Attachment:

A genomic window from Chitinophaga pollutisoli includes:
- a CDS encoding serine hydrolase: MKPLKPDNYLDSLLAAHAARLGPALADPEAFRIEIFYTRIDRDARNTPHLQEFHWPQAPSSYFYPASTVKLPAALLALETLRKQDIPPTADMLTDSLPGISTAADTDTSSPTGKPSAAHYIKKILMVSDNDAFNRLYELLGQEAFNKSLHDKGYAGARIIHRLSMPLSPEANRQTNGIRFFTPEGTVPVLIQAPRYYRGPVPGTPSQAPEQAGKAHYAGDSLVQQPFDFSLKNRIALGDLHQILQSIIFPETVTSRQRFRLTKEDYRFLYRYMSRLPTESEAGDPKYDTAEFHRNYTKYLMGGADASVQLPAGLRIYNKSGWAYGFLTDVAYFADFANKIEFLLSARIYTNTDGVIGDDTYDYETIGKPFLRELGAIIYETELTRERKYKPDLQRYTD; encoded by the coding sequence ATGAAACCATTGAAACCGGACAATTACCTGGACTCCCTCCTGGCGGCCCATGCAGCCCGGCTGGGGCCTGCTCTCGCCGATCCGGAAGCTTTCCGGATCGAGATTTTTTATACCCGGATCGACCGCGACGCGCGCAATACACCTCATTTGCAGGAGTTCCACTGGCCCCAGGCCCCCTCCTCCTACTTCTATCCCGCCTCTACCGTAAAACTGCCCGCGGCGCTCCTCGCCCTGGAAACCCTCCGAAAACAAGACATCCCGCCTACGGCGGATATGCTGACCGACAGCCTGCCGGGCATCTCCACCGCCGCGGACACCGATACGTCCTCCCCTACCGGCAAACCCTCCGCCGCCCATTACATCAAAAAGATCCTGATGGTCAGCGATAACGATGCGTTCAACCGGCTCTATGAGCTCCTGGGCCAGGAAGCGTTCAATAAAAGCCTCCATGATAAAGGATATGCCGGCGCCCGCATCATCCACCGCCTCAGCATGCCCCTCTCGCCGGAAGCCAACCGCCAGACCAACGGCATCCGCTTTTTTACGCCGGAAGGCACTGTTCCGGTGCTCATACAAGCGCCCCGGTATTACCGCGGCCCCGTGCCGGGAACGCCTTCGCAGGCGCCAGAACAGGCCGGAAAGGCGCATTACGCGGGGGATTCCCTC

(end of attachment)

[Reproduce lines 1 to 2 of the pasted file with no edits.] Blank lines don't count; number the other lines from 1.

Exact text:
A genomic window from Chitinophaga pollutisoli includes:
- a CDS encoding serine hydrolase: MKPLKPDNYLDSLLAAHAARLGPALADPEAFRIEIFYTRIDRDARNTPHLQEFHWPQAPSSYFYPASTVKLPAALLALETLRKQDIPPTADMLTDSLPGISTAADTDTSSPTGKPSAAHYIKKILMVSDNDAFNRLYELLGQEAFNKSLHDKGYAGARIIHRLSMPLSPEANRQTNGIRFFTPEGTVPVLIQAPRYYRGPVPGTPSQAPEQAGKAHYAGDSLVQQPFDFSLKNRIALGDLHQILQSIIFPETVTSRQRFRLTKEDYRFLYRYMSRLPTESEAGDPKYDTAEFHRNYTKYLMGGADASVQLPAGLRIYNKSGWAYGFLTDVAYFADFANKIEFLLSARIYTNTDGVIGDDTYDYETIGKPFLRELGAIIYETELTRERKYKPDLQRYTD; encoded by the coding sequence ATGAAACCATTGAAACCGGACAATTACCTGGACTCCCTCCTGGCGGCCCATGCAGCCCGGCTGGGGCCTGCTCTCGCCGATCCGGAAGCTTTCCGGATCGAGATTTTTTATACCCGGATCGACCGCGACGCGCGCAATACACCTCATTTGCAGGAGTTCCACTGGCCCCAGGCCCCCTCCTCCTACTTCTATCCCGCCTCTACCGTAAAACTGCCCGCGGCGCTCCTCGCCCTGGAAACCCTCCGAAAACAAGACATCCCGCCTACGGCGGATATGCTGACCGACAGCCTGCCGGGCATCTCCACCGCCGCGGACACCGATACGTCCTCCCCTACCGGCAAACCCTCCGCCGCCCATTACATCAAAAAGATCCTGATGGTCAGCGATAACGATGCGTTCAACCGGCTCTATGAGCTCCTGGGCCAGGAAGCGTTCAATAAAAGCCTCCATGATAAAGGATATGCCGGCGCCCGCATCATCCACCGCCTCAGCATGCCCCTCTCGCCGGAAGCCAACCGCCAGACCAACGGCATCCGCTTTTTTACGCCGGAAGGCACTGTTCCGGTGCTCATACAAGCGCCCCGGTATTACCGCGGCCCCGTGCCGGGAACGCCTTCGCAGGCGCCAGAACAGGCCGGAAAGGCGCATTACGCGGGGGATTCCCTC